Friday letters: Keep oil drilling far from Florida’s gulf coast

Published June 6 2018
Updated June 8 2018

Oil drilling ban in eastern gulf is shot down | May 23

Florida, oil drilling donít pair well

As a Gulf Coast businessman, I am firmly opposed to the shortsighted and dangerous push to open the eastern Gulf of Mexico for offshore oil drilling.

The threat of this activity coming even closer to our shorelines recently became more likely. Floridaís members of Congress are being pressured to engage in behind-the-scenes negotiations to allow the eastern Gulf to be drilled for oil and gas. This pressure is coming from congressional leaders who have no real connection to our important coastline and beautiful beaches.

Floridaís Gulf Coast tourism, recreation and fishing industries support 304,556 jobs and generate $17.5 billion annually in GDP. This economic strength would plummet in the event of an oil spill. When people think of Florida, they think of beaches, seafood and boating. Iíd prefer we keep it that way.

When the BP Deepwater Horizon exploded and spilled millions of gallons of oil into the ocean, tourism plunged even in places where oil never reached the beaches.

It is up to us to tell our representatives in Congress to oppose any offshore drilling activities in the currently protected areas off Floridaís Gulf Coast. Our voices matter and we donít want loopholes that will allow industry to come in and drill. We donít want it now and we donít want it ever.

Joseph Dise, Treasure Island

The writer is chairman of the Treasure Island & Madeira Beach Chamber of Commerce.

County coffers to swell | June 6

Windfall should lower taxes

In reading this news of bringing about a property tax windfall to local governments because of a hot real estate market, does that not beg the question to area taxpayers: Will our city and county governments (a.k.a. the taxing authorities) lower the rates on our property taxes? If not, why not?

N. Lupo, Clearwater

King has bold plan
to curb gun violence | June 2

New tax wonít stop shootings

Candidate for Governor Chris King says the way to curb gun violence is to tax ammunition. King just proved that liberals have never found a tax they didnít like.

It is insanity to believe that anyone who wishes to commit mass murder will stop because he has to pay a little more for ammunition. One could drive to a neighboring state and buy ammunition. Such a law could actually create a sort of black market. Buy somewhere else and re-sell it in Florida, minus the tax, and still make a profit.

New laws will not stop violence created by a mentally disturbed person. Only two things will really work. Early detection and a person with a weapon that knows how to use it.

Wayne Parlow, Ridge Manor

Traffic calming measures debated
in the wake of fatalities | June 3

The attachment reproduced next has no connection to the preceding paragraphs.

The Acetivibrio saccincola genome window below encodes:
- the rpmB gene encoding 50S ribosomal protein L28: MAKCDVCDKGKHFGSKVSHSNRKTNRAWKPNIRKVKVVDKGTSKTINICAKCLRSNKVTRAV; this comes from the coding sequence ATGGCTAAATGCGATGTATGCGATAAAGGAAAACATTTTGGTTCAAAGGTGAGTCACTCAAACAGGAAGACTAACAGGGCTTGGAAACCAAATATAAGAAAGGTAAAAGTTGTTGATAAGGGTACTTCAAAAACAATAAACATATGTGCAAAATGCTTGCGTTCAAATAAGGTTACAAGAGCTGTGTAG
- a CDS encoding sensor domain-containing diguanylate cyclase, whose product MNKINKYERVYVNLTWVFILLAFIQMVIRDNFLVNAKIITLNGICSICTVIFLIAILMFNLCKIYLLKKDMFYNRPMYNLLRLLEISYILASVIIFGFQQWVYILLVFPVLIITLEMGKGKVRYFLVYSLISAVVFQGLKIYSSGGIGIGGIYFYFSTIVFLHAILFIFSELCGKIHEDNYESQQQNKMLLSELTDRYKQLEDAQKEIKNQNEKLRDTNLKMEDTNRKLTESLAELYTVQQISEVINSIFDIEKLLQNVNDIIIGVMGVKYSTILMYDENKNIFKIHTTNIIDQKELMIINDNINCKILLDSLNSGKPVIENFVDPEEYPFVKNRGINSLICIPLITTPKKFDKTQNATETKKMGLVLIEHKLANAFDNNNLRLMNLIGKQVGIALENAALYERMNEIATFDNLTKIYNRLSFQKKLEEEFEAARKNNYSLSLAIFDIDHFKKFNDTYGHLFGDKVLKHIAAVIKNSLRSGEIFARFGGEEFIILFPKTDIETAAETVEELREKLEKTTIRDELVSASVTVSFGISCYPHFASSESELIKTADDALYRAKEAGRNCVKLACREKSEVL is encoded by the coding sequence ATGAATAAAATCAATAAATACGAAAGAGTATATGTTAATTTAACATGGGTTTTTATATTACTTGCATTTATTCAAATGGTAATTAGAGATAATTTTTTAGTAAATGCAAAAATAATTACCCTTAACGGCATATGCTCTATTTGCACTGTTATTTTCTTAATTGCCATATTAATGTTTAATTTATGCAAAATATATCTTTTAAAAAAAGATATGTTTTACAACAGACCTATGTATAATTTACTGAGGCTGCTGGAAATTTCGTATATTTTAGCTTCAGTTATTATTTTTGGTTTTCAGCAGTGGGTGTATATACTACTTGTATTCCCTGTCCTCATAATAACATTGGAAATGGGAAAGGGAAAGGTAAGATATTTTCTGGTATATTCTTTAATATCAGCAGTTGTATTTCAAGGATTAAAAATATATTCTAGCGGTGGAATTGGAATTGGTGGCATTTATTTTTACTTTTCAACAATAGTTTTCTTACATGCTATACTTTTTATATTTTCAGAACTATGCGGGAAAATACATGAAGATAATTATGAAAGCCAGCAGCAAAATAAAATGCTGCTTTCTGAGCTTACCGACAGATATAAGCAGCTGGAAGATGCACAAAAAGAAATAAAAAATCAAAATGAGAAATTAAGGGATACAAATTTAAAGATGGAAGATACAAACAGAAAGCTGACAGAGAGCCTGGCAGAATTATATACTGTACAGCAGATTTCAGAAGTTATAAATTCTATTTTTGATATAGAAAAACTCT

A solution: speed bumps

I have not seen any suggestions to lower the speed on Bayshore Boulevard by providing speed bumps at regular intervals.

Bumps can be engineered to any height and width, either slowing traffic to a crawl, as in a parking lot, or to 15-to-20 mph on narrow residential streets. Certainly, with enough thought, a speed bump that would keep traffic at 35-40 mph without damaging vehicles or leading to accidents can be achieved.

Letís face it, anything short of physical barriers wonít work long term and I certainly donít want to see Bayshore Blvd partially removed, throwing massive traffic onto already overcrowded residential streets.

Richard Goldberger, Tampa

U.N. calls for end to separation
of families | June 6

Pro-life should apply to all

Separating immigrant children from their parents continues the hypocrisy of the Trump administration and his conservative right supporters. All the rights the "pro-lifers" say the unborn child has always seem to vanish after the child is born. Does "life" stop at birth?

Michael Lang, Seminole

Bilirakis plan to help women
called a stunt | June 2

Will there be sewing tips?

When I read that my congressional representative, Gus Bilirakis, would be holding a Womenís Summit pitched as "an opportunity for women to learn about relevant topics that have a direct impact on their lives," I was pleased. I figured he might discuss gun violence, reproductive rights, tariffs on imported goods, nuclear issues with both Iran and North Korea, meaningful health care reform, the exploding national debt, the cost of our endless wars, the #MeToo movement, among the many issues that would have a direct impact on my life.

But gardening? Weight loss? A womanís guide to financial planning (as if that were different from a menís guide)? Really?

Once again a Republican who doesnít get it.

Diana Reif, Palm Harbor

GOP lawmakers get poor grades
from union | May 31

Union money flows to Dems

When considering the teachersí unionís ratings of lawmakers, let us not overlook the financial support that Democrats get from these unions.

According to the Center for Responsive Politics, in the 2015-2016 election cycle, the American Federation of Teachers spent $33,580,880 to elect Democrats, while giving $10,700 to Republicans. The National Education Association contributed $29,427,730 to Democrats and $347,306 to Republicans. The Florida Education Association is a merged affiliate of the AFT and NEA.

That 17 of 20 Republican House members received Fs and three Ds is no more surprising than that four of five Democratic senators received As and one B. Unions and Democrats have been in lockstep for decades and that old saying still holds true: Follow the money!

Judith Allen, Sun City Center